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Biological Chemistry

Agents Should Be Defined By DNA Sequence

by David Pittman
August 9, 2010 | APPEARED IN VOLUME 88, ISSUE 32

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Credit: Sandia National Laboratories
Synthesis could yield mimics of natural pathogens, such as the anthrax spores pictured here.
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Credit: Sandia National Laboratories
Synthesis could yield mimics of natural pathogens, such as the anthrax spores pictured here.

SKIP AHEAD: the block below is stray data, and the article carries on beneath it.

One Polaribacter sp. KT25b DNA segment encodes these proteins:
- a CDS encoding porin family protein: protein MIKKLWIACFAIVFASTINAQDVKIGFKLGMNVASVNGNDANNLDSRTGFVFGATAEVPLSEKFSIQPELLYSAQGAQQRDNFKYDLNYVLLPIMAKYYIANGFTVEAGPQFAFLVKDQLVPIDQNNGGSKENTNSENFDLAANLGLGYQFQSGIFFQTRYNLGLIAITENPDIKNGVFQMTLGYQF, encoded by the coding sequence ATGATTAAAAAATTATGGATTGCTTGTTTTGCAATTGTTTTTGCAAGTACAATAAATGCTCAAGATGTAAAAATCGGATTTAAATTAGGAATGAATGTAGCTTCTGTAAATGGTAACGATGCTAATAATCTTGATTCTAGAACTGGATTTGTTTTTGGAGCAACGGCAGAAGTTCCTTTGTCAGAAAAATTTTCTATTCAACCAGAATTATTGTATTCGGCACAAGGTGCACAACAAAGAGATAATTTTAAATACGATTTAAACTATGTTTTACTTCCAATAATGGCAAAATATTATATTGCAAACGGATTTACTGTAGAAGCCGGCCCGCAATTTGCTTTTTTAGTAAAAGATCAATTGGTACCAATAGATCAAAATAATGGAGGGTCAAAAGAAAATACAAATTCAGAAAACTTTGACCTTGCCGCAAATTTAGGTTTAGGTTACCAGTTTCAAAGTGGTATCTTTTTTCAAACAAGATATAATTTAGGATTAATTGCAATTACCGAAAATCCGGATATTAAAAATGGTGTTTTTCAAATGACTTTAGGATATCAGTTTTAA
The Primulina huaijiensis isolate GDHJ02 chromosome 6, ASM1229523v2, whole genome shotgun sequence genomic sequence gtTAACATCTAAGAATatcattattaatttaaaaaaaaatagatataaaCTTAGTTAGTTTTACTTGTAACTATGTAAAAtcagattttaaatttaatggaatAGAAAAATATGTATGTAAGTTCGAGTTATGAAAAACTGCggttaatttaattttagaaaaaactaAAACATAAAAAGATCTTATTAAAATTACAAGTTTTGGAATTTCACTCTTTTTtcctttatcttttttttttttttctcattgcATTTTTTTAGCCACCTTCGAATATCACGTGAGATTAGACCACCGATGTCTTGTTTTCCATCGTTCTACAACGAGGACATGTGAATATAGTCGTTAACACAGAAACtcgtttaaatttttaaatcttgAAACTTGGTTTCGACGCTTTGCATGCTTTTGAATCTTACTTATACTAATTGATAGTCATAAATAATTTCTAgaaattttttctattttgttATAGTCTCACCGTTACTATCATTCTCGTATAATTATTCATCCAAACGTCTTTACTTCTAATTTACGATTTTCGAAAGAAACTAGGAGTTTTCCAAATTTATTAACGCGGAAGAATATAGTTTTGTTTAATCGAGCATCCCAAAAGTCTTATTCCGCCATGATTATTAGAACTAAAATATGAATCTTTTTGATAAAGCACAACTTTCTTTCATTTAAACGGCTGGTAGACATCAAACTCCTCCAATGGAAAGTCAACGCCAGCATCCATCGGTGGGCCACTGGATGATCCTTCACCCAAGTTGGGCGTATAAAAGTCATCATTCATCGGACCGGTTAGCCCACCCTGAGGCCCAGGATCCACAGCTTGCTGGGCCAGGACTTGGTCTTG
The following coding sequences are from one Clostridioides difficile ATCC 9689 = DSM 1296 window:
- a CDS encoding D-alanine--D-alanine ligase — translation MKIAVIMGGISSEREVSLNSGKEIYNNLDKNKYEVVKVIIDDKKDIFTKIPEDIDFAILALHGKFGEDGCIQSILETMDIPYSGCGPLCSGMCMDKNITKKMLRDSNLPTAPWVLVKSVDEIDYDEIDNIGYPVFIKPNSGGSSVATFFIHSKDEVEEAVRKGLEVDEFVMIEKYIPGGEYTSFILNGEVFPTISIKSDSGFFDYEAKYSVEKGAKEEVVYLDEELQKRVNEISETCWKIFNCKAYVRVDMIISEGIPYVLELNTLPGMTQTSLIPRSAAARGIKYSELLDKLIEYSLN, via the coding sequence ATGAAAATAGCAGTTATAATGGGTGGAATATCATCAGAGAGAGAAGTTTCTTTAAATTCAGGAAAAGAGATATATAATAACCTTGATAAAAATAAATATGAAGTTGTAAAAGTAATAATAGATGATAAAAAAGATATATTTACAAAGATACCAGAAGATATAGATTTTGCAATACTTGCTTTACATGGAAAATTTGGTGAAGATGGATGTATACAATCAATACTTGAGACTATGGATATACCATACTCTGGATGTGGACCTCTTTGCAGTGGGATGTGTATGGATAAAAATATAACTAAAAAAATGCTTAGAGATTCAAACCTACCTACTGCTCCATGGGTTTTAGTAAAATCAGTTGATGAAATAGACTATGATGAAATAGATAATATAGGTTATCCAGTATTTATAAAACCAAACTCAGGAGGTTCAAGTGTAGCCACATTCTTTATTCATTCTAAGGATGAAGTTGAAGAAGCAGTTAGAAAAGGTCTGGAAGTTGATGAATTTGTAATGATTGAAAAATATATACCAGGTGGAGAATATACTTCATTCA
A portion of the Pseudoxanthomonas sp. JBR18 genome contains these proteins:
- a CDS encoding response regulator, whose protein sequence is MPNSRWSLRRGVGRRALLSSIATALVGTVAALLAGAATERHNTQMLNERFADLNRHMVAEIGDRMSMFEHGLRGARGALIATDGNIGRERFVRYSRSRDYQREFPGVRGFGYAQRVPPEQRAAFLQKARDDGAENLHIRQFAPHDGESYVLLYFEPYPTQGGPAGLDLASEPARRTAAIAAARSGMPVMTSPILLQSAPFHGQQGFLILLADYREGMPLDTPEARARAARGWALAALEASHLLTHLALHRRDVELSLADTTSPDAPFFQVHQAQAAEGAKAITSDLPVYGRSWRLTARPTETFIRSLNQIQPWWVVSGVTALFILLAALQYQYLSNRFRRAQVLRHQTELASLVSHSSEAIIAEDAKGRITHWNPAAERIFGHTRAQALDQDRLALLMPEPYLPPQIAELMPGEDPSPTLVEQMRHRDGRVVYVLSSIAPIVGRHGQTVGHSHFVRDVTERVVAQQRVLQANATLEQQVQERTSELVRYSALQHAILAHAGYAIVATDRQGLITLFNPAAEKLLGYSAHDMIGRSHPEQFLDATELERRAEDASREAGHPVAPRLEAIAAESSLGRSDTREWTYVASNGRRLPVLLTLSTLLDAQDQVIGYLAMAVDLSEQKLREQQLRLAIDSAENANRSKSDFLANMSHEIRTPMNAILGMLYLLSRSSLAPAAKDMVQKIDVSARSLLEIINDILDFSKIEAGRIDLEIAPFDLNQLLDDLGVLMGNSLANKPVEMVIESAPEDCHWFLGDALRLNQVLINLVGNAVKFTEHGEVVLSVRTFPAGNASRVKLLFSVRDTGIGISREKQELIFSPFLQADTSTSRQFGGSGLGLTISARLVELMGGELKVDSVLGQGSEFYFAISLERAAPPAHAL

Regulators keeping tabs on possible new weapons of biological warfare need to monitor the synthesis of harmful DNA sequences of pathogenic organisms, a committee of scientists appointed by the National Research Council says. The concern arises from advances in synthetic biology that allow researchers to build custom genes for specially designed microbes. This ability has added new worries over possible chemical and biological warfare because individuals could create in the lab pathogens that were previously difficult to obtain. In a 187-page report released on Aug. 3, the NRC committee recommended modernizing the regulations covering research using the so-called select agents—82 potentially dangerous bacteria, viruses, and fungi—by defining the agents by their gene sequence and not by name alone. The change would allow regulators to monitor who is building or ordering parts of pathogenic agents. The report, which was requested by NIH, also concluded that developing a method of predicting harmful DNA sequences is scientifically unfeasible and that crafty individuals could build new toxic agents that do not occur naturally.

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